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getpid(2) [suse man page]

GETPID(2)						     Linux Programmer's Manual							 GETPID(2)

getpid, getppid - get process identification SYNOPSIS
#include <sys/types.h> #include <unistd.h> pid_t getpid(void); pid_t getppid(void); DESCRIPTION
getpid() returns the process ID of the calling process. (This is often used by routines that generate unique temporary filenames.) getppid() returns the process ID of the parent of the calling process. ERRORS
These functions are always successful. CONFORMING TO
POSIX.1-2001, 4.3BSD, SVr4. NOTES
Since glibc version 2.3.4, the glibc wrapper function for getpid() caches PIDs, so as to avoid additional system calls when a process calls getpid() repeatedly. Normally this caching is invisible, but its correct operation relies on support in the wrapper functions for fork(2), vfork(2), and clone(2): if an application bypasses the glibc wrappers for these system calls by using syscall(2), then a call to getpid() in the child will return the wrong value (to be precise: it will return the PID of the parent process). See also clone(2) for discussion of a case where getpid() may return the wrong value even when invoking clone(2) via the glibc wrapper function. SEE ALSO
clone(2), fork(2), kill(2), exec(3), mkstemp(3), tempnam(3), tmpfile(3), tmpnam(3), credentials(7) COLOPHON
This page is part of release 3.25 of the Linux man-pages project. A description of the project, and information about reporting bugs, can be found at Linux 2008-09-23 GETPID(2)

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GETTID(2)						     Linux Programmer's Manual							 GETTID(2)

gettid - get thread identification SYNOPSIS
#include <sys/types.h> pid_t gettid(void); Note: There is no glibc wrapper for this system call; see NOTES. DESCRIPTION
gettid() returns the caller's thread ID (TID). In a single-threaded process, the thread ID is equal to the process ID (PID, as returned by getpid(2)). In a multithreaded process, all threads have the same PID, but each one has a unique TID. For further details, see the dis- cussion of CLONE_THREAD in clone(2). RETURN VALUE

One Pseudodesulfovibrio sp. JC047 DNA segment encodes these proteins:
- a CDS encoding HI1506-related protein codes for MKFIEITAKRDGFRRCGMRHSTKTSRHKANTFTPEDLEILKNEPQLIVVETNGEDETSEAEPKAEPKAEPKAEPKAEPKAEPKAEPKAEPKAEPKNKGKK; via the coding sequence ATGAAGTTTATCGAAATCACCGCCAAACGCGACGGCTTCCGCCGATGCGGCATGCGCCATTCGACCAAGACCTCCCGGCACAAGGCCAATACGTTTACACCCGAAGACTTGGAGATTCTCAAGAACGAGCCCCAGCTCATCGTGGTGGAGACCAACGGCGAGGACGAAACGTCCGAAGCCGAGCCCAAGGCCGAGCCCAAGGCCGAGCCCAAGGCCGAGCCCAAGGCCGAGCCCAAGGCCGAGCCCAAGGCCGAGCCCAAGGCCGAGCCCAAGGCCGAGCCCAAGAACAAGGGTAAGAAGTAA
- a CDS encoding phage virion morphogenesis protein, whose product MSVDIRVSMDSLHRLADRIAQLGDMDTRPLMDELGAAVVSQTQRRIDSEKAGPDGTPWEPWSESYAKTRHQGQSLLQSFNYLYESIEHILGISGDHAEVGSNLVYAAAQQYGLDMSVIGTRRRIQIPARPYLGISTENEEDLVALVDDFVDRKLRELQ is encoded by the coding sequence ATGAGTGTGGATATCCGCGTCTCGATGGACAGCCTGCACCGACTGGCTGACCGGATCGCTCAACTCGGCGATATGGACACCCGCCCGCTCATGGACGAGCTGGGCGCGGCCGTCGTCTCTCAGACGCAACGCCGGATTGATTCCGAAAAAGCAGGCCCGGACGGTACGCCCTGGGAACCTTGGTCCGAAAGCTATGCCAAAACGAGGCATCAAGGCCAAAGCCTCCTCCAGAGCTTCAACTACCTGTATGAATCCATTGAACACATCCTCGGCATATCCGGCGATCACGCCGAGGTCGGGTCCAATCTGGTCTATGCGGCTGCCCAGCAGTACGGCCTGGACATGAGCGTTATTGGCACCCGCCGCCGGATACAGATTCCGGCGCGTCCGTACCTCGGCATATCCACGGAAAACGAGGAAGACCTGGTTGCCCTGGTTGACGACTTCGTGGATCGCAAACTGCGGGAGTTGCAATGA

On success, returns the thread ID of the calling process. ERRORS
This call is always successful. VERSIONS
The gettid() system call first appeared on Linux in kernel 2.4.11. CONFORMING TO
gettid() is Linux-specific and should not be used in programs that are intended to be portable. NOTES
Glibc does not provide a wrapper for this system call; call it using syscall(2). The thread ID returned by this call is not the same thing as a POSIX thread ID (i.e., the opaque value returned by pthread_self(3)). In a new thread group created by a clone(2) call that does not specify the CLONE_THREAD flag (or, equivalently, a new process created by fork(2)), the new process is a thread group leader, and its thread group ID (the value returned by getpid(2)) is the same as its thread ID (the value returned by gettid()). SEE ALSO
capget(2), clone(2), fcntl(2), fork(2), getpid(2), get_robust_list(2), ioprio_set(2), perf_event_open(2), sched_setaffinity(2), sched_set- param(2), sched_setscheduler(2), tgkill(2), timer_create(2) COLOPHON
This page is part of release 4.15 of the Linux man-pages project. A description of the project, information about reporting bugs, and the latest version of this page, can be found at Linux 2017-09-15 GETTID(2)
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